Whelping puppies is one of the most natural and amazing acts you'll ever witness. In most cases, a dog is quite able to give birth completely on her own. However, it may be helpful for you to understand the process and recognize signs of impending whelping in case your pet needs help.
About Whelping Puppies
Whelping is a word most first time breeders may not have heard before. The definition of whelping is not difficult to master. It simply means delivering puppies. Pups themselves are often referred to as "whelps" during their newborn period.
The Natural Process of Whelping
During whelping, the female dog actively begins pushing out pups. Watch for key signs that your dog is going into labor. Dog whelping stages include:
- You'll first notice your dog beginning to nest in her whelping box and she will seem restless and uncomfortable. Around this time, you'll see her water break and expect her to begin having puppies about six to 12 hours after this occurs.
- The dog begins shivering and contracting. This can go on for some time before you see the first sign that a pup is truly on the way. However, you should give your vet a call if she pushes for two hours without delivering the first pup, because it could be a sign that she is not fully dilated for delivery.
- If the delivery goes as normal, you'll see what appears to be a black bubble begin to emerge from the dog's vulva. This is the amniotic sac, and it is filled with dark fluid. In another moment, the puppy's head emerges and becomes visible in the sac. With another push or two, the puppy is expelled from the vulva.
- In most cases, the puppy is delivered in the sac, but the cord remains attached to the placenta that is still inside of the mother dog. She will likely try to break the sac with her teeth and begin cleaning the puppy right away. During this time, she will still experience contractions and will eventually deliver the placenta. She'll also chew the cord to separate the pup from the placenta. Allow her to eat the placenta if she wants it because its contents will stimulate her uterus to keep contracting. It will also help milk production.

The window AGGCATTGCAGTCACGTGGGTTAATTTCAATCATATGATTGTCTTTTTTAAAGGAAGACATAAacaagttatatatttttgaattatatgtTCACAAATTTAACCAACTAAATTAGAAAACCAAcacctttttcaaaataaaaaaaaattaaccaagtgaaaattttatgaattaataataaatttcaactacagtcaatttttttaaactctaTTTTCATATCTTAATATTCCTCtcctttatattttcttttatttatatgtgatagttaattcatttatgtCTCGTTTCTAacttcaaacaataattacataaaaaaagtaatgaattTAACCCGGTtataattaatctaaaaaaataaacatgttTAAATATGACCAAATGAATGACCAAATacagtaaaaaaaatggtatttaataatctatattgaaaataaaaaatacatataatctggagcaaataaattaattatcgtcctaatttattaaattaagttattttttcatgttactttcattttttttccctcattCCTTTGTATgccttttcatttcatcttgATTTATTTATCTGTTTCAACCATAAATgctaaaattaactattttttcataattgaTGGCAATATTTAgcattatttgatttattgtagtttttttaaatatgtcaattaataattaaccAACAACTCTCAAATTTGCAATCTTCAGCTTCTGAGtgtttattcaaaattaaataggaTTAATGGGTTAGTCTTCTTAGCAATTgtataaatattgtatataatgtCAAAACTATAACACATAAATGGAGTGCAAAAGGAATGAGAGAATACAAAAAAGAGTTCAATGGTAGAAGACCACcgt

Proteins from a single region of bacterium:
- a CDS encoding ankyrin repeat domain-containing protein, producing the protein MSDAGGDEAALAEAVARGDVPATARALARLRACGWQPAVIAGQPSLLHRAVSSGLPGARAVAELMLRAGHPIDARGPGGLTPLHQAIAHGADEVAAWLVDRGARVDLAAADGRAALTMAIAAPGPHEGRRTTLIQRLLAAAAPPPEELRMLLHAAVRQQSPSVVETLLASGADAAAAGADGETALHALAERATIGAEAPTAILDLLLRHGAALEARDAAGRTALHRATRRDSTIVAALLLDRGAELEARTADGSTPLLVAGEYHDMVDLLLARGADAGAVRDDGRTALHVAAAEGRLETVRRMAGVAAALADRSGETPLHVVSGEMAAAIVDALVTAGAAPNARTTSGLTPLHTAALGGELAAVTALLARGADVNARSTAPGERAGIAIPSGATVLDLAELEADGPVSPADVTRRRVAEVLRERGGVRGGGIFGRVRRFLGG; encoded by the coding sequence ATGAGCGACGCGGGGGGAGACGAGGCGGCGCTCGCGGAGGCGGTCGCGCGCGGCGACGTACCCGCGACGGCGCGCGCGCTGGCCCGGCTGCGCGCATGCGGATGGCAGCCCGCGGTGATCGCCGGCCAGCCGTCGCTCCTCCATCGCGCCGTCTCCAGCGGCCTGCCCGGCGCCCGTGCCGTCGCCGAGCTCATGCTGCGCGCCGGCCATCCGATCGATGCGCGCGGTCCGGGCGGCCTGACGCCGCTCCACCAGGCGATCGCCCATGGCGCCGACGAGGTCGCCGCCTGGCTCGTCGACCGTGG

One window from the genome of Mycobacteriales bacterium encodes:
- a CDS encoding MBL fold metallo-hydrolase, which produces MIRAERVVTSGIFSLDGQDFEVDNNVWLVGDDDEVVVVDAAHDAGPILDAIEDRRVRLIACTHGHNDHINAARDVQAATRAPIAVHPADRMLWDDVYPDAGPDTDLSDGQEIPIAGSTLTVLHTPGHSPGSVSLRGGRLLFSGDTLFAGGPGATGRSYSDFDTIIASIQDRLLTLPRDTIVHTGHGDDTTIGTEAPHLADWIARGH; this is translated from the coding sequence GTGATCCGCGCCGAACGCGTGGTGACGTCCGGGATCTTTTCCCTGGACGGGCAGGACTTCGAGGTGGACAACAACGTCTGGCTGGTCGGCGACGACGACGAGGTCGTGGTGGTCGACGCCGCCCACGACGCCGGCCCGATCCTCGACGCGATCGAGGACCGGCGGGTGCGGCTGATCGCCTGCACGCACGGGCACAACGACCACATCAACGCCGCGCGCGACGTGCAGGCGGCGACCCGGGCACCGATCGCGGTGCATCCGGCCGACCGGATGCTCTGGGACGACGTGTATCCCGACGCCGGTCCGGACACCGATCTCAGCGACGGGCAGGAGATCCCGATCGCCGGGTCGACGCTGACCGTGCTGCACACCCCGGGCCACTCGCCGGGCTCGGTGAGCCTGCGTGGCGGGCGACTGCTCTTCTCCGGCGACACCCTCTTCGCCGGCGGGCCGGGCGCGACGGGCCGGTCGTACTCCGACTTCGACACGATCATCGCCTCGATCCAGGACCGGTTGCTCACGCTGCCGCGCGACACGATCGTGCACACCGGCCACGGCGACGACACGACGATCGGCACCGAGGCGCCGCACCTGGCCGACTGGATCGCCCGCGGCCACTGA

- Once the puppy has been freed from its sac, the female will continue to clean it and push it around the whelping box to help get its lungs working. She may even allow the puppy to attempt nursing while she waits for the next puppy to be born.
That is the natural order of events when a female is whelping puppies. A litter generally has around six puppies, but depending on the breed, it can be as little as one pup or as many as 15.
When Your Help Is Needed
There may be times when you need to help your pet during the whelping. Here are a few major examples.
- Your dog may require a C-section if she pushes for more than two hours without delivering a puppy, a condition known as dystocia. It's alright if it takes more than two hours between deliveries as long as your dog is not actively pushing the entire time and exhausting herself. Sometimes it takes longer for a pup to make its way down the uterine horn to the birth canal, and this is natural. The female will rest during this period before she actively begins pushing again.
- Sometimes a puppy is partially delivered and then becomes stuck in the pelvic opening. In a case like this, you may need to assist your pet by gently grasping the pup with a hand towel and gently pulling it when your dog has her next contraction. This is usually enough to free the pup.
- Normal presentation is head first, but some puppies present rear first during the delivery. This can be a dangerous situation because the head is usually the largest portion of the pup's body. If the head becomes stuck even though the rest of the puppy has cleared the vulva, the pup could suffocate and die. If gentle pulling does not free the head, you need to take your dog directly to your vet for an emergency delivery. A stuck puppy could mean the death of the entire litter and likely the mother, as well.
After the Delivery
Once the delivery is complete, the mother dog will settle down to the business of nursing and caring for her pups. At that point, it becomes your job to support her by keeping fresh water available and feeding her plenty of good food. A post-delivery veterinary checkup will help assure her continued good health. It's alright to handle the pups a bit, but limit your contact in the first few days, so your dog realizes she is fully responsible for their care. Now you're ready for the week-by-week schedule of care for the new puppies.
Handling the Whelping Process
These are the essentials of whelping puppies, but always make sure you're ready for anything when the big day arrives. With preparation, including a good whelping box, supplies, and an understanding of the process, you and your dog should successfully get through this day together.